Estée Lauder Companies updates parental leave policy after gender discrimination lawsuit

The US cosmetics giant was sued last year by a US government agency for discriminating against fathers

The Estée Lauder Companies (ELC) has announced that from 1 May, US-based employees who choose to conceive, adopt, or foster a child will receive 20 weeks paid parental leave – irrespective of gender.

The updated parental leave policy comes after ELC was sued last year by the Equal Employment Opportunity Commission (EEOC) for discriminating against new fathers.

EEOC said in the lawsuit that the cosmetics company gave women six weeks of paid leave for child bonding, while new fathers received two weeks.

According to the US federal agency, women were provided with more flexible arrangements when they returned to work.

For birth mothers, the new 20 week benefit is on top of their six to eight weeks of maternity leave.



For employees choosing to adopt, ELC will also reimburse the new family up to $10,000 to help cover adoption expenses.

As part of the new HR offering, all new parents will receive six weeks of back-to-work flexibility to help parental bonding and to ease the transition.

“Family is important to our company. We started as a family company more than 70 years ago, and today, we continue to demonstrate our philosophy of being family-first through an array of benefits that support the diverse needs of our employees,” said Michael O’Hare, EVP of Global Human Resources.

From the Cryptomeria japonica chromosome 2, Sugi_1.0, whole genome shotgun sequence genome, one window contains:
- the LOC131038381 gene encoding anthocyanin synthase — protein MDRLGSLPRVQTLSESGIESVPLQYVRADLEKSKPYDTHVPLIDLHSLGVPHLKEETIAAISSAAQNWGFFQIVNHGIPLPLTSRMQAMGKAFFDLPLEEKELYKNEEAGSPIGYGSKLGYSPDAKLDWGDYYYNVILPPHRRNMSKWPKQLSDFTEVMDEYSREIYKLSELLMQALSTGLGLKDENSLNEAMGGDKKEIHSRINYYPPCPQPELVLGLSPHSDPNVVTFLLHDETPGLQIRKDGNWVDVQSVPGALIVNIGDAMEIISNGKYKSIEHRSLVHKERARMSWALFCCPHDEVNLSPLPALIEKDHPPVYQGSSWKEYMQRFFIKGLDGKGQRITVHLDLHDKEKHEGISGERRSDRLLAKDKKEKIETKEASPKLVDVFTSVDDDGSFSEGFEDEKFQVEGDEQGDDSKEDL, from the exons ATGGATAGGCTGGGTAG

“We believe providing an abundance of options to our employees will help them thrive inside and outside of work.”

Paternity leave is infamously restricted in the US

In addition, the company will continue to offer up to $20,000 per year toward fertility treatments, as well as child or elder care at a reduced rate to eligible employees.

Undeveloped parental leave

The US is considered one of the worst countries in the developed world for paid parental leave.

Currently, the Family Medical Leave Act allows women 12 weeks of job-protected unpaid leave. However, many workers do not qualify for that – and only two states (New Jersey and Rhode Island) have passed legislation for paid family leave.

The law has been criticised for placing emphasis on birth mothers and neglecting parents of adoptive families and LGBT parents.

“Our company was founded on the belief that beauty is never one-size-fits-all, and it’s critical that we offer benefits that model this same belief – giving our employees the diverse benefits they need for optimal wellbeing at any stage of their lives,” added Sue Mosoff, SVP of Global Total Rewards at ELC.

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